A reading from the Book of the Apocalypse 12:7-12ab
Now war broke out in heaven, when Michael with his angels attacked the dragon. The dragon fought back with his angels, but they were defeated and driven out of heaven. The great dragon, the primeval serpent, known as the devil or Satan, who had deceived all the world, was hurled down to the earth and his angels were hurled down with him. Then I heard a voice shout from heaven,
“Victory and power and empire for ever have been won by our God, and all authority for his Christ, now that the persecutor, who accused our brothers day and night before our God, has been brought down. They have triumphed over him by the blood of the Lamb and by the witness of their martyrdom, because even in the face of death they would not cling to life. Let the heavens rejoice and all who live there.”
I am going to try to be more consistent in posting on this site, even if only one of my daily drawings . I’m trying to avoid Facebookfor a number of reasons , most particularly becauseit frequently leaves me feeling depleted and depressed.
So this is the first of what I hope to be an alternative studio routine :
Backstory to the drawing is that mymembership card to the Museum of Witchcraft & Magic in far off Cornwall arrived the other day . I’d love to visit , dearly wish to see that land of Arthur and that rugged coast , but with travel restrictions firmly in place for the foreseeable future , and frankly budget concerns, that isn’t likely anytime soon. So for now , this dedication drawing .
In my ongoing examination of sacred work, an extension of my own feet-in the-ground-butt-in-the-pew spiritual experimentations , during the past Holy Week I spent my studio time with the Way of the Cross. I have resisted attending Catholic Mass for decades, I’ve attended Episcopal services off and on for years, and while I have felt welcome, I personally felt ill at ease, a nagging longing that something was missing-no matter how High the service. So I did experiment, I attended Good Friday services at a pretty little church in Eagle Rock, and it was sweet to see the devout earnestly visiting each Station, uttering by rote their own passionate pleas. But the service itself, a public forum , where congregants, in the manner of our Protesting brothers and sisters were proclaiming their own gospels. It was too much for me to bear, and shamefacedly, halfway through, I slithered out of my pew and back to my studio. I haven’t given up yet, but in many ways my studio is my temple. The following drawing is my own fervent desire to Walk the Way of the Cross; on my own path.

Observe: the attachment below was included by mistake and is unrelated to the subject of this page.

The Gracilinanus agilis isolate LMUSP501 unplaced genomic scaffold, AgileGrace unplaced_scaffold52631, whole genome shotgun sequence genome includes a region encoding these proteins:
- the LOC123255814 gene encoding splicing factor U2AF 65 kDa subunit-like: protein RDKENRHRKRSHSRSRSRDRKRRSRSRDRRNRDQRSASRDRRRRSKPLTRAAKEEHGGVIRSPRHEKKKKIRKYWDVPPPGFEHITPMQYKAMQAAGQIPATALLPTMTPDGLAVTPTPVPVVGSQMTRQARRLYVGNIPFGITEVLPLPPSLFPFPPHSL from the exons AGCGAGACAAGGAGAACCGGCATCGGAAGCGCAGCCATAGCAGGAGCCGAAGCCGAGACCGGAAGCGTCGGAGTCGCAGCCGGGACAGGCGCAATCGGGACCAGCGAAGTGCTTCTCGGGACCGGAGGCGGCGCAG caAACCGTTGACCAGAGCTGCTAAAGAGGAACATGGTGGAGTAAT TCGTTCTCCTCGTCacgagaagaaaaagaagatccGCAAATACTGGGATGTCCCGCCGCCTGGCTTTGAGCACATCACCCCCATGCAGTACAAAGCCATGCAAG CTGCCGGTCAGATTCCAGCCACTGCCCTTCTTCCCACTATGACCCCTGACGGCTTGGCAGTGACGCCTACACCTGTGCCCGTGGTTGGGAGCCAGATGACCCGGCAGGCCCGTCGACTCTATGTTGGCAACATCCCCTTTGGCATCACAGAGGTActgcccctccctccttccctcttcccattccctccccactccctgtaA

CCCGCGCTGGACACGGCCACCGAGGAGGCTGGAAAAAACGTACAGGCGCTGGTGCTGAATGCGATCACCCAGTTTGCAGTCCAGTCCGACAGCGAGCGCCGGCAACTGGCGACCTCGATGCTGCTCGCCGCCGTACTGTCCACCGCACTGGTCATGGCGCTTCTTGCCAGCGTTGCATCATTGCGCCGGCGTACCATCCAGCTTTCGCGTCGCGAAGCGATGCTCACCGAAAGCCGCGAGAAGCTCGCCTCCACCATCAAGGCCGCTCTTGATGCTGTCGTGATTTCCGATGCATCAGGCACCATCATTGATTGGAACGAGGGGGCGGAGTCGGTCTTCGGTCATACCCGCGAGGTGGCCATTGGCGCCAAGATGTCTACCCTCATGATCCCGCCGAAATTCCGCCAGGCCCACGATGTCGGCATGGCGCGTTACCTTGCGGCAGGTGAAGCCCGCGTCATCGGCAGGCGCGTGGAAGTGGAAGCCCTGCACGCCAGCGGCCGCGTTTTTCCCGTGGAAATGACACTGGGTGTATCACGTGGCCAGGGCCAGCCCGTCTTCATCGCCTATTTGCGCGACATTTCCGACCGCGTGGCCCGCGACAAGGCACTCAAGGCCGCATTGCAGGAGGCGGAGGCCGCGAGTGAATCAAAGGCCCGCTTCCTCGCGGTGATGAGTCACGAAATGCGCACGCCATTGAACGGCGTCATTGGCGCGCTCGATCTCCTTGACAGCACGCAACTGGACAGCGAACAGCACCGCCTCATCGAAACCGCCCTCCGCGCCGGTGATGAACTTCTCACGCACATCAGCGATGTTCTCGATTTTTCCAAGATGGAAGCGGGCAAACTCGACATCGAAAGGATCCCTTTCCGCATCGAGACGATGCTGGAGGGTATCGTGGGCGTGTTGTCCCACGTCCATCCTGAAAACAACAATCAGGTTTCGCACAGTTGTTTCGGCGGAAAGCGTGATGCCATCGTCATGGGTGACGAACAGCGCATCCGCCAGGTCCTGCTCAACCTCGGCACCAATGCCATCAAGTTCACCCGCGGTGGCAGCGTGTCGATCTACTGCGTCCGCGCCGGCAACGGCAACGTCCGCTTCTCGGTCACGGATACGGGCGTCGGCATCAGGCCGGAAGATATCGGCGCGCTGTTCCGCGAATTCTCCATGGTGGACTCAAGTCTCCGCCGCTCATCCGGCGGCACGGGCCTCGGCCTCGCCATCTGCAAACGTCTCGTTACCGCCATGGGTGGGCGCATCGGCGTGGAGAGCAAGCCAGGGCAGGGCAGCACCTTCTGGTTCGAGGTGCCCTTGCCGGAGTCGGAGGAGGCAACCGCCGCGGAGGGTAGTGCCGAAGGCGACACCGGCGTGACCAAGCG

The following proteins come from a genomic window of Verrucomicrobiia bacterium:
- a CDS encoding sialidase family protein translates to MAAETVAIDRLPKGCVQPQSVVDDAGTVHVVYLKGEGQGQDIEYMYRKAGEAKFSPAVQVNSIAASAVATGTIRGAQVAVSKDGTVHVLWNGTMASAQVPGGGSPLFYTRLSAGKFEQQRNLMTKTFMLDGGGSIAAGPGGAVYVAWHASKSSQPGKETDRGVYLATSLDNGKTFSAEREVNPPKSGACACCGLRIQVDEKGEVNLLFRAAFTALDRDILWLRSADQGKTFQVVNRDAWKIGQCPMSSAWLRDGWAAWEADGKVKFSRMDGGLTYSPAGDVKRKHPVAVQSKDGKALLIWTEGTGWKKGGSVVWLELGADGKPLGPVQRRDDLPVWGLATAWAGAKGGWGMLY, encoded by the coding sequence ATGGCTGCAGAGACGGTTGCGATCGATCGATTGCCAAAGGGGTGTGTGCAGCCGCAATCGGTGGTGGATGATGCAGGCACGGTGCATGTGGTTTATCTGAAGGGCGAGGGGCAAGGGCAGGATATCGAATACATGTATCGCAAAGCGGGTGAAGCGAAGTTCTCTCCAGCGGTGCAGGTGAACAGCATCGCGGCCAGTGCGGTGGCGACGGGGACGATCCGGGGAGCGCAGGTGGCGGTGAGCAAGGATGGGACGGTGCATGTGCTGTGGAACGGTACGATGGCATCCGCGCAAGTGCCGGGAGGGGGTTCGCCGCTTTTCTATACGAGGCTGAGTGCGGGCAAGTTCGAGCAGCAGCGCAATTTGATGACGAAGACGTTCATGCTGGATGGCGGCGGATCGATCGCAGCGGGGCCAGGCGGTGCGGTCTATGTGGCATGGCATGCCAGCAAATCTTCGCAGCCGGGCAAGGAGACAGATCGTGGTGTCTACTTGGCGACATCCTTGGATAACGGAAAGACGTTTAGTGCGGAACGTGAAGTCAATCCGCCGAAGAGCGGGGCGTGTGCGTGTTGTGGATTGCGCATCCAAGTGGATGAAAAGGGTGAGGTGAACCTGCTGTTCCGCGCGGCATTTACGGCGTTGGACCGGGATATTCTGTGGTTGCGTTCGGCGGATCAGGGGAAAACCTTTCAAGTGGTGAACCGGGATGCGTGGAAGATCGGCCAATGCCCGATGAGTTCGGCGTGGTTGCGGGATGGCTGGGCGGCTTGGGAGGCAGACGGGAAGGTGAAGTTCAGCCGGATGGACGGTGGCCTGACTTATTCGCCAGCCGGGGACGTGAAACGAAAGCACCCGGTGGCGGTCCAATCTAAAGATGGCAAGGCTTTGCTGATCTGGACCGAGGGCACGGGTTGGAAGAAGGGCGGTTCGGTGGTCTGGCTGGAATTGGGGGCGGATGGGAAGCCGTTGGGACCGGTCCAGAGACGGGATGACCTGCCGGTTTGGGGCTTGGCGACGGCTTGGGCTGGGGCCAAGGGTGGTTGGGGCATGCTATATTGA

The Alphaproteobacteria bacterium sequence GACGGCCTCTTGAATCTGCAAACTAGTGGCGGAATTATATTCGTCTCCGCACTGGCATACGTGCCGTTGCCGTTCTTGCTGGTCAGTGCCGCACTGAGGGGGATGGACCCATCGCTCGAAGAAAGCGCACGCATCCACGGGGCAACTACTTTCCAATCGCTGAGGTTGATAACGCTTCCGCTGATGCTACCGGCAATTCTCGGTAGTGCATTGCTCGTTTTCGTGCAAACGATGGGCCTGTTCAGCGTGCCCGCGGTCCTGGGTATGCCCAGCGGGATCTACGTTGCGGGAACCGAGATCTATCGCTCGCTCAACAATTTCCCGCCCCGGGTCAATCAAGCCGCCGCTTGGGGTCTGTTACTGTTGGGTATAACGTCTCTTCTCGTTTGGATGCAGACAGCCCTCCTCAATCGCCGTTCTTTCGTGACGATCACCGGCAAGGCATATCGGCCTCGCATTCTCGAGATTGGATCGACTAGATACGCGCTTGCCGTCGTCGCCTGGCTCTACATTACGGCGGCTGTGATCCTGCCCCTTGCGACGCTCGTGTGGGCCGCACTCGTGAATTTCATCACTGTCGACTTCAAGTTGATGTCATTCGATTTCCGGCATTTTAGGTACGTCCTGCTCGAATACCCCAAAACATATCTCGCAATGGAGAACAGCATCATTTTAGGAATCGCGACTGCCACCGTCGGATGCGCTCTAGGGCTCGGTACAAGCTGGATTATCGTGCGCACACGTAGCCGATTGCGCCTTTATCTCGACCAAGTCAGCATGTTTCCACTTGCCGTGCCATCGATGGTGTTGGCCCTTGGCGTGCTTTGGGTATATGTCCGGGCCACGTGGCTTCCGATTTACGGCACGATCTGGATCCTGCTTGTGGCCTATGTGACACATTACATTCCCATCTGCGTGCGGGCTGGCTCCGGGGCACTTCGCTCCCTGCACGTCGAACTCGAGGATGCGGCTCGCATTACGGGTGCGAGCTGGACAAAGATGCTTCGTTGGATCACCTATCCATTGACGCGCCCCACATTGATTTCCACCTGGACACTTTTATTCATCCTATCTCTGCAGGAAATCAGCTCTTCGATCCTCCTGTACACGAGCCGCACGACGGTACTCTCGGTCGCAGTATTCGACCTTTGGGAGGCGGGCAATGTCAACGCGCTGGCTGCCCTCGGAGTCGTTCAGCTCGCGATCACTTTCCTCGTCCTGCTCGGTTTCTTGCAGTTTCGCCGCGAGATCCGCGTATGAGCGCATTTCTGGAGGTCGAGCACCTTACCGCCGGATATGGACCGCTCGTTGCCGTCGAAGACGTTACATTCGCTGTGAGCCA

In this synoptic composition, from left to right, I have depicted our Lord as the Ecce Homo, the terrible mocking rabble, Pontius Pilate, the Holy Fool Lazarus, the Fishermen’s boat, the Blessed Mother as the Dolorosa, the Baptist, the Crucified Lamb and Veronica with her Veil.
Relating to this theme is a recently recieved image of The Anchorite’s Cross , part of my Embodied: St. Anthony & the Desert of Tears installation.
The Stations of the Cross are rarely out of sight, for decades this Victorian Station, Station V, with Simon willingly or begrudgingly helping the staggering Lord, has hung over every drawing desk since meeting David 26 years ago. This is how it looks today.
In addition to Christian themes, I have tackled classical themes such as my well explored affair with Herakles, like Christ, I find him irresistible.
Orpheus another tragic hero that inspires me.
And of descending into the Underworld, Christ’s own Harrowing of Hell.
I’m actually supposed to be drawing instead of posting so I must complete this post but the view from my new studio is distracting me delightfully.
My ongoing body of work Fairyland I am beginning to see has its roots and inspiration in the nursery. I find myself harkening back to my childhood. We hadn’t a nursery, or day care, in fact, due to my mother’s mental illnesses my childhood was spent in self care and self nurturance. I raised myself best as I could. One of the delights of my solitary childhood was stumbling upon the Victorian and Edwardian library of my maternal grandmother’s own (isolated) childhood nursery. One such delight was Walter Crane’s enchanting Absurd ABC. I spent many quiet hours poring over Crane’s vivid and complex drawings, imagining better worlds. I owe a huge debt to Crane.